Image by Andrew Martin from Pixabay

You will have heard the old saying ‘The only man who never makes a mistake is the man who never does anything’. Its authorship is ascribed to various great minds including Theodore Roosevelt. However, who was the first to formulate this idea is of far less importance than its message – it’s OK to make mistakes, it happens to the best of us and, as I mentioned in one of my older posts, we should actually be grateful to our mistakes as they help us to learn.

Let’s have a look at some words and expressions we use to talk about things that went wrong.

Before we move on to synonyms and near-synonyms of mistake, I’d like to point out a few common collocations with this word.

We say make a mistake, not do a mistake.

I can’t shake the feeling my best friend is about to make a big mistake marrying a man she barely knows.

Mistakes can be big/huge/little/serious/silly/embarrassing/deliberate (in other words, planned) / honest (=a mistake, not a deliberate action) /common (made by many people) to name just a few of the adjectives that go with this noun.

I didn’t have enough sleep the night before the test and made lots of silly and embarrassing mistakes as a result.

Grammar and spelling mistakes are easier to correct than, say, the mistake of marrying the wrong person.

If you can’t correct a mistake, you can at least realize and admit it. The best thing to do though is to learn from your mistakes so you don’t repeat them in the future. And don’t forget, mistakes happen no matter how hard we try to avoid them.

For a small mistake you can use the word slip.

Our maths teacher is a real psycho – the slightest slip makes him explode with anger.

A howler is a silly mistake that makes people laugh.

Having a tree grow out of their subject’s head is a classic howler every amateur photographer has committed at least once. (Note that we say commit a howler, not make a howler.)

Error is a formal synonym of mistake.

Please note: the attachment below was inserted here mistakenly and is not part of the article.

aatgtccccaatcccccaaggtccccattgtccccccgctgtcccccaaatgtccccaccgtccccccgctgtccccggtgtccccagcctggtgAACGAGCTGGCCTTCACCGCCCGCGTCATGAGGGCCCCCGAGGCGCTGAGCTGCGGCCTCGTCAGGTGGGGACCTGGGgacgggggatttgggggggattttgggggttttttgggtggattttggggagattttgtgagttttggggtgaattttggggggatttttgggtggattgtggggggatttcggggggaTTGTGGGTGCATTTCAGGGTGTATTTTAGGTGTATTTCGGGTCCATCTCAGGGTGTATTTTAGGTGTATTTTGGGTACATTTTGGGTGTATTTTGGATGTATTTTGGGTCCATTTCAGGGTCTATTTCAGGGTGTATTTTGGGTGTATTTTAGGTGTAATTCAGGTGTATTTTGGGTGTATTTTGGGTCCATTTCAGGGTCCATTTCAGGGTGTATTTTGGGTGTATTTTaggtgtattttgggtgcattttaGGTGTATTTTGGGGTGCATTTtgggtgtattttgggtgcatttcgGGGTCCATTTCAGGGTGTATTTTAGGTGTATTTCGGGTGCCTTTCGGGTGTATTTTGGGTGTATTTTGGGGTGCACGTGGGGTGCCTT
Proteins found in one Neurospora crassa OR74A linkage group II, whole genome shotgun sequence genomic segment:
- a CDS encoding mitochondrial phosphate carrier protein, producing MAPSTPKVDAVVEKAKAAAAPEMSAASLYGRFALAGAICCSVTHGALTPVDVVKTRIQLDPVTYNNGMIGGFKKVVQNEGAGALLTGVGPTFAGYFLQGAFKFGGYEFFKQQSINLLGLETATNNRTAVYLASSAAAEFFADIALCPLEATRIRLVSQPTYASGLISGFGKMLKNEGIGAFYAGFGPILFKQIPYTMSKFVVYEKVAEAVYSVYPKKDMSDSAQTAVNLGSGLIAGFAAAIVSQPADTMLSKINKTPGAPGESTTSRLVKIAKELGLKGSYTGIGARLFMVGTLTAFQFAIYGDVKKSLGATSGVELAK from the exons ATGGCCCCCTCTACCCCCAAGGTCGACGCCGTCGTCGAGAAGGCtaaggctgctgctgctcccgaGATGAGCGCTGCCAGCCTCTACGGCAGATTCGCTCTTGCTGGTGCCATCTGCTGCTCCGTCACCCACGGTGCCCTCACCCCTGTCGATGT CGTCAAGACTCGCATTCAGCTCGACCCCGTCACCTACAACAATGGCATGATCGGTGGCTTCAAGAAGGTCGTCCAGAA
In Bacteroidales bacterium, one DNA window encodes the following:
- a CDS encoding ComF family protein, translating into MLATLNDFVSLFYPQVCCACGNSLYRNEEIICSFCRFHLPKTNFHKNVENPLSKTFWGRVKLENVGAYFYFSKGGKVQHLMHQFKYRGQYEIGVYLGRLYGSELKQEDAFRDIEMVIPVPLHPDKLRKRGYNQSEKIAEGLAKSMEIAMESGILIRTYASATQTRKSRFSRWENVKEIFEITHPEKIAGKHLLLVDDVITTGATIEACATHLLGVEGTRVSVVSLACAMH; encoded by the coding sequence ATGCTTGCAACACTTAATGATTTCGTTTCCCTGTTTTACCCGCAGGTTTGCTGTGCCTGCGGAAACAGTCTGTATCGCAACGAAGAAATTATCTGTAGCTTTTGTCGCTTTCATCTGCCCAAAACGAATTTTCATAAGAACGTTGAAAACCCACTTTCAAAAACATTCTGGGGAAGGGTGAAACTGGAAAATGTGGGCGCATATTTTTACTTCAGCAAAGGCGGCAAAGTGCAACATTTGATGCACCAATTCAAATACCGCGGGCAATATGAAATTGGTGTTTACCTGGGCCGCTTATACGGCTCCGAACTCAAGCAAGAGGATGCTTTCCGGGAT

The document contains some spelling errors.

Some of the adjectives that collocate (=co-exist happily) with error are common/small/bad/serious/huge (=very serious)/factual (=one that includes a fact that is wrong).

The editor’s job is, among other things, to check for any factual errors.

Speaking of mistakes printed texts, two words come useful – misprint (= a small mistake in something that is printed) and typo (= a mistake in something that has been typed or printed).

Look! There’s a really funny misprint in this article – it says ‘speed eating’ instead of ‘speed dating’.

You should re-read your emails before sending them – they’re always full of typos.

When you mean to say one word but then accidentally say a different one which sounds similar, that’s a slip of the tongue.

Slips of the tongue can be really embarrassing but are difficult to avoid.

A mistake in which you forget or don’t notice something is an oversight.

I assure you it was just an oversight that your name wasn’t on the list.

A mistake that causes confusion is called a mix-up.

There was a mix-up over the train times, so when we arrived at the station our train had already left.

And the last one for today. The French borrowing faux pas, which translates as ‘false step’ and doesn’t change in the plural, is used to refer to embarrassing mistakes made in social situations, when you say or do something that you shouldn’t.

The silence that followed her question about the amount of money Mark had inherited from his father made Olga realise she’d made a serious faux pas.

That’s it for now. Thanks for reading and remember to try and use the new words you’ve learnt today next time you talk or write about mistakes – that’s the only way to make them stick.

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